Climate-induced fires, rising inequalities, political unrest and a bleak economic forecast; last year was a very turbulent one. How can we make sense of it?
The UN Department of Economic and Social Affairs recently released two major reports on the global economy and inequality.
Hear the UN Chief Economist Elliott Harris and lead authors Marta Roig and Dawn Holland discuss the solutions to get us back on the right track.
Inequality is growing for more than 70 per cent of the global population, exacerbating the risks of divisions and hampering economic and social development. But the rise is far from inevitable and can be tackled at a national and international level, says a flagship study released by the UN on Tuesday.
The climate crisis, as well as persistently high inequalities, and rising levels of food insecurity and undernourishment, is affecting the quality of life in many societies and fuelling discontent, the UN warned on Thursday, on the publication of the 2020 World Economic Situation Report (WESP).
The United Nations is highlighting the important role that population trends play in promoting sustainable development, during the annual Commission on Population and Development, which began at UN Headquarters in New York on Monday.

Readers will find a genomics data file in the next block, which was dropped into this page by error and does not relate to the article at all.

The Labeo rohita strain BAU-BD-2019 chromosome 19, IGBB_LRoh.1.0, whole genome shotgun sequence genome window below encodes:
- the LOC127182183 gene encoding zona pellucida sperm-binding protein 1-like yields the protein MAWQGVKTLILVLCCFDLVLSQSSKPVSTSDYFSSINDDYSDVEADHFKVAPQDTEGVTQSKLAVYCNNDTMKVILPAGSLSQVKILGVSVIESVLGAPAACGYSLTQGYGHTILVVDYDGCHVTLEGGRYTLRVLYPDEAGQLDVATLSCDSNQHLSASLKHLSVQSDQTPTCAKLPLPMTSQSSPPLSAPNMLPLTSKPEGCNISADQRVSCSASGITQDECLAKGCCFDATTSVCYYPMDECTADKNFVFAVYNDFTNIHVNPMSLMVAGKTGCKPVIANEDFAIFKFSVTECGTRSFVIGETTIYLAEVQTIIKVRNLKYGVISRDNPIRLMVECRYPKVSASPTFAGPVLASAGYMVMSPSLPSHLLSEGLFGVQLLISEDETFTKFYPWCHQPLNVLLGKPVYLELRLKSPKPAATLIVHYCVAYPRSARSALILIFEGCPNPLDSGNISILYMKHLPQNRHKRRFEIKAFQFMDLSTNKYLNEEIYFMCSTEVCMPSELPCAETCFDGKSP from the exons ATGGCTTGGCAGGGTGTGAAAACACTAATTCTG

There are still “huge gaps at country level,” to be overcome in order to develop an effective global migration data programme, said the head of the Demographic and Social Statistics Branch of UN Statistics, on Monday.
The UN Statistics Division and the World Bank launched a new guide on Wednesday to help nations worldwide, especially in low- and middle-income countries, better manage data that contains geographical information – known officially as geospatial data.
It’s like a mini UN General Assembly for sustainable development. Starting this week, nearly 50 countries are voluntarily briefing the world about what they’ve done to reach the Sustainable Development Goals, and looking for ideas on what more they could do.